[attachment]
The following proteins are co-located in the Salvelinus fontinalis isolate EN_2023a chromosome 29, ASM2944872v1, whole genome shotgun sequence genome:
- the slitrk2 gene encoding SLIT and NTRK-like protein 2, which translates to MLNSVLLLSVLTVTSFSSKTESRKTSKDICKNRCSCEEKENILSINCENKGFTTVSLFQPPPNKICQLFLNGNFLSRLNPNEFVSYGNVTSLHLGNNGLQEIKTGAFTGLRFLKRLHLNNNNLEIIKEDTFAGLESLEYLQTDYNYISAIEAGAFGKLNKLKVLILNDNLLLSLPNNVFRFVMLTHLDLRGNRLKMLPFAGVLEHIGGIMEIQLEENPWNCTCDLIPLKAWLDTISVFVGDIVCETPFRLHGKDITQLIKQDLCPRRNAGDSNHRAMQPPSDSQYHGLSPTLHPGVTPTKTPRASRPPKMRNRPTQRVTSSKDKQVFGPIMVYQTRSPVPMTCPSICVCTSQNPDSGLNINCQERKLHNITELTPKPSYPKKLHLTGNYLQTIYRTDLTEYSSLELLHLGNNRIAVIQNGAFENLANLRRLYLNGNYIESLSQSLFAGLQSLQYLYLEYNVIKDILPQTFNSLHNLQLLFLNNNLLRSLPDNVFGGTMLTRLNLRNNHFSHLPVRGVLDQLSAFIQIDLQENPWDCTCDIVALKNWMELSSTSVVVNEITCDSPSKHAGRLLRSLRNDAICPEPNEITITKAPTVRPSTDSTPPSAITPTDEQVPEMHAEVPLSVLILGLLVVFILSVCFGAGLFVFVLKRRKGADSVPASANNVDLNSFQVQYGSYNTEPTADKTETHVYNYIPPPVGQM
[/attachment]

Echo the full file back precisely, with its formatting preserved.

The following proteins are co-located in the Salvelinus fontinalis isolate EN_2023a chromosome 29, ASM2944872v1, whole genome shotgun sequence genome:
- the slitrk2 gene encoding SLIT and NTRK-like protein 2, which translates to MLNSVLLLSVLTVTSFSSKTESRKTSKDICKNRCSCEEKENILSINCENKGFTTVSLFQPPPNKICQLFLNGNFLSRLNPNEFVSYGNVTSLHLGNNGLQEIKTGAFTGLRFLKRLHLNNNNLEIIKEDTFAGLESLEYLQTDYNYISAIEAGAFGKLNKLKVLILNDNLLLSLPNNVFRFVMLTHLDLRGNRLKMLPFAGVLEHIGGIMEIQLEENPWNCTCDLIPLKAWLDTISVFVGDIVCETPFRLHGKDITQLIKQDLCPRRNAGDSNHRAMQPPSDSQYHGLSPTLHPGVTPTKTPRASRPPKMRNRPTQRVTSSKDKQVFGPIMVYQTRSPVPMTCPSICVCTSQNPDSGLNINCQERKLHNITELTPKPSYPKKLHLTGNYLQTIYRTDLTEYSSLELLHLGNNRIAVIQNGAFENLANLRRLYLNGNYIESLSQSLFAGLQSLQYLYLEYNVIKDILPQTFNSLHNLQLLFLNNNLLRSLPDNVFGGTMLTRLNLRNNHFSHLPVRGVLDQLSAFIQIDLQENPWDCTCDIVALKNWMELSSTSVVVNEITCDSPSKHAGRLLRSLRNDAICPEPNEITITKAPTVRPSTDSTPPSAITPTDEQVPEMHAEVPLSVLILGLLVVFILSVCFGAGLFVFVLKRRKGADSVPASANNVDLNSFQVQYGSYNTEPTADKTETHVYNYIPPPVGQM